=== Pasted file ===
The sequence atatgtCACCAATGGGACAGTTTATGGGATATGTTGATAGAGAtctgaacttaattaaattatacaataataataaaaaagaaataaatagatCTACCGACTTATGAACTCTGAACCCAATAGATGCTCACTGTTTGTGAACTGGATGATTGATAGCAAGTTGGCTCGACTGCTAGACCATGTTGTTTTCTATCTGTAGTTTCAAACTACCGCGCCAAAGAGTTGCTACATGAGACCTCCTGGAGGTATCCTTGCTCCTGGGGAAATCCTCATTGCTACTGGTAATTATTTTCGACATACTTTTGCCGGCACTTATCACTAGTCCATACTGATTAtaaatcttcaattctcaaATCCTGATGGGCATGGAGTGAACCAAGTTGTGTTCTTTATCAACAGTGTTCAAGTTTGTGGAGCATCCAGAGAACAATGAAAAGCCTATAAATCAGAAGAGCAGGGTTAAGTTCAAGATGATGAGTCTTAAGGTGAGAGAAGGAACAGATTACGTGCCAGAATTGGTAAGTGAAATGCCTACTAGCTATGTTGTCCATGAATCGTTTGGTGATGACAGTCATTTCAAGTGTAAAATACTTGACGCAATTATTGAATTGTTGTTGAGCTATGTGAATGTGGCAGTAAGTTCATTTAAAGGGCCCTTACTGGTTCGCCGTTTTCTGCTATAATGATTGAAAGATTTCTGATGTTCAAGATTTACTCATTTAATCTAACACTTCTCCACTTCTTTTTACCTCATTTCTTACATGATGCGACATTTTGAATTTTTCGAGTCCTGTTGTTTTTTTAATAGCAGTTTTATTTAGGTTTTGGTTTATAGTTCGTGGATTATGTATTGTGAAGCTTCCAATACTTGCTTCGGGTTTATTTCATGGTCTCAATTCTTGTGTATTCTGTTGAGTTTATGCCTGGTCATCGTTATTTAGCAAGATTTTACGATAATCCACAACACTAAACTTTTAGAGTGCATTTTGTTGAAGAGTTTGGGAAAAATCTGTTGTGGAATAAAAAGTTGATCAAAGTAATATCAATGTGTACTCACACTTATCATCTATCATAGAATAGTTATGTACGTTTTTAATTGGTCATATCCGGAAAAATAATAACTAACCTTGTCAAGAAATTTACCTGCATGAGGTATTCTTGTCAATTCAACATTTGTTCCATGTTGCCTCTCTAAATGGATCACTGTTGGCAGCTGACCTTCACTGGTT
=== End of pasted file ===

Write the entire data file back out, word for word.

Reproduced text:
The sequence atatgtCACCAATGGGACAGTTTATGGGATATGTTGATAGAGAtctgaacttaattaaattatacaataataataaaaaagaaataaatagatCTACCGACTTATGAACTCTGAACCCAATAGATGCTCACTGTTTGTGAACTGGATGATTGATAGCAAGTTGGCTCGACTGCTAGACCATGTTGTTTTCTATCTGTAGTTTCAAACTACCGCGCCAAAGAGTTGCTACATGAGACCTCCTGGAGGTATCCTTGCTCCTGGGGAAATCCTCATTGCTACTGGTAATTATTTTCGACATACTTTTGCCGGCACTTATCACTAGTCCATACTGATTAtaaatcttcaattctcaaATCCTGATGGGCATGGAGTGAACCAAGTTGTGTTCTTTATCAACAGTGTTCAAGTTTGTGGAGCATCCAGAGAACAATGAAAAGCCTATAAATCAGAAGAGCAGGGTTAAGTTCAAGATGATGAGTCTTAAGGTGAGAGAAGGAACAGATTACGTGCCAGAATTGGTAAGTGAAATGCCTACTAGCTATGTTGTCCATGAATCGTTTGGTGATGACAGTCATTTCAAGTGTAAAATACTTGACGCAATTATTGAATTGTTGTTGAGCTATGTGAATGTGGCAGTAAGTTCATTTAAAGGGCCCTTACTGGTTCGCCGTTTTCTGCTATAATGATTGAAAGATTTCTGATGTTCAAGATTTACTCATTTAATCTAACACTTCTCCACTTCTTTTTACCTCATTTCTTACATGATGCGACATTTTGAATTTTTCGAGTCCTGTTGTTTTTTTAATAGCAGTTTTATTTAGGTTTTGGTTTATAGTTCGTGGATTATGTATTGTGAAGCTTCCAATACTTGCTTCGGGTTTATTTCATGGTCTCAATTCTTGTGTATTCTGTTGAGTTTATGCCTGGTCATCGTTATTTAGCAAGATTTTACGATAATCCACAACACTAAACTTTTAGAGTGCATTTTGTTGAAGAGTTTGGGAAAAATCTGTTGTGGAATAAAAAGTTGATCAAAGTAATATCAATGTGTACTCACACTTATCATCTATCATAGAATAGTTATGTACGTTTTTAATTGGTCATATCCGGAAAAATAATAACTAACCTTGTCAAGAAATTTACCTGCATGAGGTATTCTTGTCAATTCAACATTTGTTCCATGTTGCCTCTCTAAATGGATCACTGTTGGCAGCTGACCTTCACTGGTT